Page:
Despite a clear popular uproar against al-Nusra’s crackdown on FSA-affiliated groups, it has emerged from the resulting scandals relatively unscathed. In the past year, several anti-al-Nusra popular protests erupted in Aleppo and Idlib Provinces. Unlike ISIL, al-Nusra responded to these protests with restraint. Although it used force to disperse some of these protests, it refrained from using excessive violence. Instead, al-Nusra either waited for protests to taper off, or staged its own counter-protests, sometimes even peacefully infiltrating rival protests with its own flags and demonstrators.

Purging these groups was a strategic decision to increase al-Nusra’s influence and condition the north for eventual al-Nusra rule. To date, there remain numerous FSA-affiliated groups active in al-Nusra’s sphere of influence, but none these pose a strategic threat to al-Nusra’s presence. This is especially true in Idlib and Hama Provinces, where groups such as Fursan al-Haq and Saraqib Revolutionary Front have been fighting the regime alongside Jabhat al-Nusra, despite the former having received military aid from the United States. Nevertheless, if al-Nusra continues its policies, even these groups will not survive its expansion and will likely disband, leaving their revolution to be hijacked by al-Nusra.

Although some have suggested that al-Nusra “will almost certainly follow through on its plans and establish an emirate in Idlib by the end of 2016,” it would not be wise to expect such a precipitous timeline: Al-Nusra shares control with powerful Islamist armed groups, namely Ahrar al-Sham, whose political goals run counter to those of al-Nusra. Ahrar al-Sham will almost certainly reject, and is likely to halt, such a move. Being pragmatic, al-Nusra is mindful of its inability at this time to purge Ahrar al-Sham without endangering its survival in Syria. For al-Nusra to move against such a formidable competitor, a fundamental change in the power balance in Idlib Province is necessary—one that is unlikely to occur in seven months.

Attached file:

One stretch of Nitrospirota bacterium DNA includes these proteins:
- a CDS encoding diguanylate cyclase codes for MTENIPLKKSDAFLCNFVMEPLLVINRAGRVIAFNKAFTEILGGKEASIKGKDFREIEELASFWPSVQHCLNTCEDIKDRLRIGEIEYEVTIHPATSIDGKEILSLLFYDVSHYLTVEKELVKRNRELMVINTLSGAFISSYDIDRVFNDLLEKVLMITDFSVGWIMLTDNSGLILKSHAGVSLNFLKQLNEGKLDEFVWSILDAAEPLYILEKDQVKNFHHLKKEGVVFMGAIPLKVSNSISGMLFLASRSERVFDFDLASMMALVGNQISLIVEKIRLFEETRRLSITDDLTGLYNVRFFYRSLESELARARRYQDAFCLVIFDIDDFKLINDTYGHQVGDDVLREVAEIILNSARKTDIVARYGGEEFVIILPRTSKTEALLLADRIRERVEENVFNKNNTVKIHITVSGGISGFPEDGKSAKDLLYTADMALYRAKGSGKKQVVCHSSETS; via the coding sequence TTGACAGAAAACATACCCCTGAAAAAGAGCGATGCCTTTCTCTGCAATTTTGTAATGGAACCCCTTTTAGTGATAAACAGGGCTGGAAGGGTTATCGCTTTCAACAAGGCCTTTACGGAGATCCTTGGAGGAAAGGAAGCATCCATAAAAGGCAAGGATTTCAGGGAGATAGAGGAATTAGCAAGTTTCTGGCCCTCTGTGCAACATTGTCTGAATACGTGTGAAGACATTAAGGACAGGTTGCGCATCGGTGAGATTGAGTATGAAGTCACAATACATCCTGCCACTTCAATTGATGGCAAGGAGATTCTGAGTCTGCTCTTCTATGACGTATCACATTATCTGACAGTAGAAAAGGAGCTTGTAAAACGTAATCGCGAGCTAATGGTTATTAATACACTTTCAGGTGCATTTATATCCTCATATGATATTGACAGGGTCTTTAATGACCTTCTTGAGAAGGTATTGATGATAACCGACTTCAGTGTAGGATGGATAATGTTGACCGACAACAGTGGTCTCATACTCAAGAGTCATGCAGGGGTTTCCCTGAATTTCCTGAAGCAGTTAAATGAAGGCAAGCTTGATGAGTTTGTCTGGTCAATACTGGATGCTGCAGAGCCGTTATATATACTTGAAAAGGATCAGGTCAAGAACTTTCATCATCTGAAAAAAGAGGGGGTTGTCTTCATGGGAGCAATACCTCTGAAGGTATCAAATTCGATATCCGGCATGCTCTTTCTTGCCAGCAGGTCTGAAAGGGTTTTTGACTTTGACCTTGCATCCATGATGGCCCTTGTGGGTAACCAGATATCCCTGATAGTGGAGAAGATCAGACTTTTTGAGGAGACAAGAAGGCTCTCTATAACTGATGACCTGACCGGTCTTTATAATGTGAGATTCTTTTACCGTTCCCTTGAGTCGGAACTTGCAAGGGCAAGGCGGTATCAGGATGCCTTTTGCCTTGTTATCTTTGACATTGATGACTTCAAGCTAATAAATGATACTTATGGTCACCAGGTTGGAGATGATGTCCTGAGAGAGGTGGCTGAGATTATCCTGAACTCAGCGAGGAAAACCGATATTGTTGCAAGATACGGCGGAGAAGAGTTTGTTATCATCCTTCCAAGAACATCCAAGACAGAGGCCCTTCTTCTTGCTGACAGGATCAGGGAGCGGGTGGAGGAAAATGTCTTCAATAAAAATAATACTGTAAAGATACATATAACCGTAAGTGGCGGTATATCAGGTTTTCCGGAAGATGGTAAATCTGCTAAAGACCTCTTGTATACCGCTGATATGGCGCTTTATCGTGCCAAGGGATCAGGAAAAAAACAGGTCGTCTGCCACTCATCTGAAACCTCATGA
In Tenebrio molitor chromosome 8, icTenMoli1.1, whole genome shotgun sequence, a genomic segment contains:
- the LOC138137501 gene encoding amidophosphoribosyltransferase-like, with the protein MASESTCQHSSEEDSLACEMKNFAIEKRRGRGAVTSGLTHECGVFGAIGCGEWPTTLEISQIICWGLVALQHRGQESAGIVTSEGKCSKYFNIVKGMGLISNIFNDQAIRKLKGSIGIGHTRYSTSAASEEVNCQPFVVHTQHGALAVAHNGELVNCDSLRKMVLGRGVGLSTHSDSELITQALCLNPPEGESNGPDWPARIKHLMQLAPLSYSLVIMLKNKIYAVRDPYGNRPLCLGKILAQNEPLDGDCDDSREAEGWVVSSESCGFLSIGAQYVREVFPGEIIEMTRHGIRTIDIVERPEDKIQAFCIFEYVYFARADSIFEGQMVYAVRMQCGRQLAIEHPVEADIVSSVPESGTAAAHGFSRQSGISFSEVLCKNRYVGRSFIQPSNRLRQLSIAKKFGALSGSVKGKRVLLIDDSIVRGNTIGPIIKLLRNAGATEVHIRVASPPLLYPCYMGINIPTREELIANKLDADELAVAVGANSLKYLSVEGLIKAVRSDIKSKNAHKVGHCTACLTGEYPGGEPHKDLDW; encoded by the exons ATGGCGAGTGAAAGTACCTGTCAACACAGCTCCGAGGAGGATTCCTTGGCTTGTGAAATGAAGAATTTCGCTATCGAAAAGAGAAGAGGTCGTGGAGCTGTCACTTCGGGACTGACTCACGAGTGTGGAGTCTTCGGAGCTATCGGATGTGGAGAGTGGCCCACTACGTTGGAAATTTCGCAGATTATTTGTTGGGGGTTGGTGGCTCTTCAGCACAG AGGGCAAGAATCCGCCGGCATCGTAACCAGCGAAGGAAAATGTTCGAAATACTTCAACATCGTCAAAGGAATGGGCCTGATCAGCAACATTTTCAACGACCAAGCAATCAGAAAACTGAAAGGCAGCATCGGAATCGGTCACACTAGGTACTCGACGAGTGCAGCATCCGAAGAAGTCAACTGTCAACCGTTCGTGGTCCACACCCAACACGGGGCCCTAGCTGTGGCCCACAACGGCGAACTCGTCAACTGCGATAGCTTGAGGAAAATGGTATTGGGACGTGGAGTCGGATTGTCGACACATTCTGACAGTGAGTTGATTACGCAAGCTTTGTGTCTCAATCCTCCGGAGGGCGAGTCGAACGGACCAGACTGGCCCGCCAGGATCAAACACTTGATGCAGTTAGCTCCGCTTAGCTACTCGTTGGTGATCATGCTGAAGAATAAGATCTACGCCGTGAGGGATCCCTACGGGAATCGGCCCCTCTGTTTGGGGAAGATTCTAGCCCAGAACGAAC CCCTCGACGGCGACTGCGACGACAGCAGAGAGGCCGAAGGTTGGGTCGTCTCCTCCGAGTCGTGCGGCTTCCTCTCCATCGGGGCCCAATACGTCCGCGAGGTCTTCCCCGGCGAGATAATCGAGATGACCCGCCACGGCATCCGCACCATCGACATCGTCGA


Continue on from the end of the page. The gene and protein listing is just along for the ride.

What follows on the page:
Nonetheless, al-Nusra’s gradual and very steady expansion of influence is not declining in any major way. Its well-trained fighters continue to win battles and play an important role in combating the Syrian regime and its allies, which remains the main priority to many pro-opposition Syrians. Its courts and influence over shura councils allows al-Nusra to shape Syrian society according to its own interpretation of Islam and implement al-Qaeda’s vision. It has positioned itself so that no major power in the north can move against it—be it Ahrar al-Sham and other armed Islamist groups—without severely endangering their own military standing. Barring a major change, such as a shift in the U.S.-led coalition policy towards attacking al-Qaeda in Syria or a change in Ahrar al-Sham’s current position towards al-Nusra, it is possible that we will see al-Qaeda ruling parts of the country in the foreseeable future—and end all hopes for a democratic Syria.


Yasir Abbas is a senior analyst with The Stabilization Network (TSN), a Washington, DC-based CVE and conflict stabilization consultancy. Prior to his work with TSN, Abbas served as an interpreter and adviser with the U.S. Army in Iraq between 2005 and 2009 where he assisted in organizing the Awakening Movement in the Taji area north of Baghdad. This article is based on nearly two years of closely monitoring Jabhat al-Nusra media, military, and governance activities in traditional and social media, coupled with dozens of interviews with Syrian civil activists, journalists, and local governance officials. You can follow him on Twitter at: @Yabbasharb.